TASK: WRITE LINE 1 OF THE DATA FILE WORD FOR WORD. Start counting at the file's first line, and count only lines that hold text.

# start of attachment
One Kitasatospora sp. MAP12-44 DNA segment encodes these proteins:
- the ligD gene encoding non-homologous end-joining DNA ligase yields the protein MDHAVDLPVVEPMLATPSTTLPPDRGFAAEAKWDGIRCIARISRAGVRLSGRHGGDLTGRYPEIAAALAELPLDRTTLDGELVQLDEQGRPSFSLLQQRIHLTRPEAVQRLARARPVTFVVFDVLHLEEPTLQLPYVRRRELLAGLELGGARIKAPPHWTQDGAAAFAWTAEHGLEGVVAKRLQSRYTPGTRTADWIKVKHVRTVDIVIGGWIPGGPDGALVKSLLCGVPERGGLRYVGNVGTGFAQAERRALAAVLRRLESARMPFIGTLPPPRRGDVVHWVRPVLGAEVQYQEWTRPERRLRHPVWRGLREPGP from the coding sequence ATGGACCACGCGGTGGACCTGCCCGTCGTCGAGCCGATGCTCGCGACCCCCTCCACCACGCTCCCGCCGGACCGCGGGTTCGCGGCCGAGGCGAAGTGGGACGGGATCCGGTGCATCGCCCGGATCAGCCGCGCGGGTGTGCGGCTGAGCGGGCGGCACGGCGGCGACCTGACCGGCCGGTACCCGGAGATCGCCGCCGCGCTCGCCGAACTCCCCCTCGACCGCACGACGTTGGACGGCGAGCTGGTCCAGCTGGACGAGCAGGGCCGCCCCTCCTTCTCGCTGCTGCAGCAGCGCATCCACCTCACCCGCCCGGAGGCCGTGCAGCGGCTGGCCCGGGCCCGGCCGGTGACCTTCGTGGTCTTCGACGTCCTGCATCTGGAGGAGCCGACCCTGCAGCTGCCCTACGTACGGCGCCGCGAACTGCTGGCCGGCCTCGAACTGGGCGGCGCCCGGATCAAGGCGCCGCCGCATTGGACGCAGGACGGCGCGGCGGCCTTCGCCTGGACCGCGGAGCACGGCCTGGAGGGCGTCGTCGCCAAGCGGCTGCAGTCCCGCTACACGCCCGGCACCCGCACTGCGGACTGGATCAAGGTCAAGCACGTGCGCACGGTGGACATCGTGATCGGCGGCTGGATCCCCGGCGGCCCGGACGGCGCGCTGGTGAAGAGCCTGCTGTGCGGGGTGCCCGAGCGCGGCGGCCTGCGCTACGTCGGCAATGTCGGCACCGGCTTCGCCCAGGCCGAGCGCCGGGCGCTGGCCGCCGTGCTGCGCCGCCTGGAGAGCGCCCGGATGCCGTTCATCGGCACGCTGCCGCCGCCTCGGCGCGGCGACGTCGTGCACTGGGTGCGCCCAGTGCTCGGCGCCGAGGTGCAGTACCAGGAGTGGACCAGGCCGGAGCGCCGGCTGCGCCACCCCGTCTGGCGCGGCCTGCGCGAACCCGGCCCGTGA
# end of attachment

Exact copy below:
One Kitasatospora sp. MAP12-44 DNA segment encodes these proteins: